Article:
Despite its specific doctrinal content, however, has the universal appeal of a spiritual epic, complete with the epic agon and the epic journey. Its doctrines serve as the means to moral truths about the human soul and its destiny. It reflects the advice of Newman's free-thinking brother Francis in a letter dated October 15, 1864 which suggested its form and purpose as "merely Catholic as coming from the heart without conscious object [of propaganda]" and hence no more offensive to a non-Catholic audience than "the paganism of Aeschylus or Sophocles" (Mulcahy 23). Even men radically different from Newman in creed and temperament could accept the spiritual vision of . Gladstone, Swinburne, and Newman's public enemy, Charles Kingsley, for example, were among those who read and praised it. Swinburne admired "the force, the fervor, the tense energy" (Harrold 278) in the poem and Kingsley had this to say in a letter to Sir William Cope dated May 1868:

I read the with awe and admiration. However utterly I may differ from the entourage in which Dr. Newman's present creed surrounds the central idea, I must feel that the central idea is as true as it is noble, and it, as I suppose, is this: The longing of the soul to behold the Deity . . . that the soul is ready, even glad, to be hurled back to any depth, to endure any pain, from the moment it becomes aware of God's actual perfection and its own impurity and meanness (270).

Newman's epitaph summarizes the trajectory in ; or in the words of Charles Reading, the hero of Newman's novel , "Coming out of the shadows into realities" (Barry 170-171). Its power lies in its ability to excite in the reader, especially in the Christian reader, that "poetical view of things" which Newman considered the duty of Christians (Wamsley 185). Its appeal stems from its majestic portrayal of a spiritual drama, or what Louis Martz calls "an interior drama of the mind" (330), which sustains without didacticism or propaganda a frank colloquium between the soul and supersensible realities.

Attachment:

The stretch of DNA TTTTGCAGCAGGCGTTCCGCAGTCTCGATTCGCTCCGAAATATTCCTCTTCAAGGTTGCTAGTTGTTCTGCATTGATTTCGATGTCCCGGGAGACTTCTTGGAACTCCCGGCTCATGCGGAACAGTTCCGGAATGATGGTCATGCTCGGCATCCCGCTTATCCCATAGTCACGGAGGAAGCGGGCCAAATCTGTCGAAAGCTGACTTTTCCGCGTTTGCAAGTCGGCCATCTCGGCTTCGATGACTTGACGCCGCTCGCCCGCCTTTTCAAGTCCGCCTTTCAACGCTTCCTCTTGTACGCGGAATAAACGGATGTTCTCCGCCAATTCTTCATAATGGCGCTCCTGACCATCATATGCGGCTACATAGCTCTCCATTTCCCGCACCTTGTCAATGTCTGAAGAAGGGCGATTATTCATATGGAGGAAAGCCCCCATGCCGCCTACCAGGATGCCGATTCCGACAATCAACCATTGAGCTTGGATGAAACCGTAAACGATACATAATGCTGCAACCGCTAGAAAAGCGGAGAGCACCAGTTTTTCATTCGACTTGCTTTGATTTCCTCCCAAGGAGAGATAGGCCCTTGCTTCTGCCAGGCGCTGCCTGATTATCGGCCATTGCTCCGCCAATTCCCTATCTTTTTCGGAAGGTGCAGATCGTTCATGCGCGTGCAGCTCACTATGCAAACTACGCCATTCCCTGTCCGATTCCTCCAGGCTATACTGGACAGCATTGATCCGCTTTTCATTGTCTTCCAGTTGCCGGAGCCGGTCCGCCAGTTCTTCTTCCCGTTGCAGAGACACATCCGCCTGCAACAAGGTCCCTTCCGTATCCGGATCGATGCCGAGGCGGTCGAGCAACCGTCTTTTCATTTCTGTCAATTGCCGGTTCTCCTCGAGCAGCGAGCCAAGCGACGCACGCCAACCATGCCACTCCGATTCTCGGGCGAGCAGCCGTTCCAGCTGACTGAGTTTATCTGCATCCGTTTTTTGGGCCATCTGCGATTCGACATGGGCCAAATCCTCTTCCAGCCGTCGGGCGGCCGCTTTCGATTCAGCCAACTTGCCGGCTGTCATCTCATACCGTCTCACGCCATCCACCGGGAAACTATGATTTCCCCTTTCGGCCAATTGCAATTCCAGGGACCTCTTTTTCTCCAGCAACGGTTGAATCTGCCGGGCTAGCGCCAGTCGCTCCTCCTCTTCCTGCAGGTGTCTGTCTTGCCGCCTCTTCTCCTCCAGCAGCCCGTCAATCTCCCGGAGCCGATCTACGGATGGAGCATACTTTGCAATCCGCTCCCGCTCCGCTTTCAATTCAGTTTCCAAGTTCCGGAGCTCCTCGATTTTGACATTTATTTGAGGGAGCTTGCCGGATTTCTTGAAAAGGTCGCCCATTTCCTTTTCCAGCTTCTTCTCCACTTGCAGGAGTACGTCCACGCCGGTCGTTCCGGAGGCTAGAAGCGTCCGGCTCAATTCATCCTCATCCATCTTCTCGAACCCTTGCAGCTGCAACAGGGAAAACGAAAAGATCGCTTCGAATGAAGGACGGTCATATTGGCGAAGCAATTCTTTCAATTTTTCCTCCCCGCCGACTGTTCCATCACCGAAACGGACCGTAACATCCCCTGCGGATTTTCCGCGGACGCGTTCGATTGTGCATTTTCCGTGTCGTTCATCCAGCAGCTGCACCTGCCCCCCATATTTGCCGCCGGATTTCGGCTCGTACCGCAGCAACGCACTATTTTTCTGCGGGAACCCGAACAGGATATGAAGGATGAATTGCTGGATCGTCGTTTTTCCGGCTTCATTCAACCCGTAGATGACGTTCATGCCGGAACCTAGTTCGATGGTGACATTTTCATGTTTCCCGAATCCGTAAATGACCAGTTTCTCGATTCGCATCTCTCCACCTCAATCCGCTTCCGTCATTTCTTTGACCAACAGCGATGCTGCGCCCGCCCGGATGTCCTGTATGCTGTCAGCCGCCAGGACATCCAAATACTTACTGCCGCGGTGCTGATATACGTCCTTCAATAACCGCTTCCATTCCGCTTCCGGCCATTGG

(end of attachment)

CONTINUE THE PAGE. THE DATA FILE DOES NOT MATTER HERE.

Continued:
Barry, William. . New York: Charles Scribner's Sons, 1904.

Eliot, T. S. "Religion and Literature." In Ed. Frank Kermode. New York: Harcourt, Brace, Jovanovich, 1975.

Hark, Ina Rae. "Newman's : Beyond Time and Sense." Renascence 28 (1975): 15-26.

Harrold, C. F. Hamden, Conn.: Archon Books, 1966.

Hole, Helen G. "A New Look at Newman's " Diss. Indiana University, 1970.

Kingsley, Charles. . Ed. F. E. Kingsley. 2 vols. London: Henry S. King & Co., 1877.

Martz, Louis L. . New Haven: Yale University Press, 1962.

Mulcahy, Daniel J. "Source of an 'Inspiration': Francis Newman's Influence on the Form of 19 (1961): 21-24.

Newman, John Henry. . Ed. C. F. Harrold. New York: Longmans, Green & Co., 1943.

____. . In . Eds. Jerome H. Buckley and George B. Woods. 3rd ed. Glenview, Ill.: Scott, Foresman and Company, 1965. 2-13.

Pese, Esther R. B. "A Suggested Background for Newman's ." 47 (Nov. 1949): 108-116.

Pick, John. "Newman the Poet." 8 (1956): 127-135.

Wamsley, Geoffrey. "Newman's " 91 (1973): 167-185.

Watson, Edward A. "Newman and Aristotle's Poetics." 20 (1968): 179-185.

Weatherby, H. L. "Newman and Victorian Liberalism: A Study in the Failure of Influence." 13 (1971): 205- 213.

This article was taken from the Summer 1993 issue of "Faith & Reason". Subscriptions available from Christendom Press, 2101 Shenandoah Shores Road, Ft. Royal, VA 22630, 703-636-2900, Fax 703-636-1655. Published quarterly at $20.00 per year.

Copyright (c) 1996 EWTN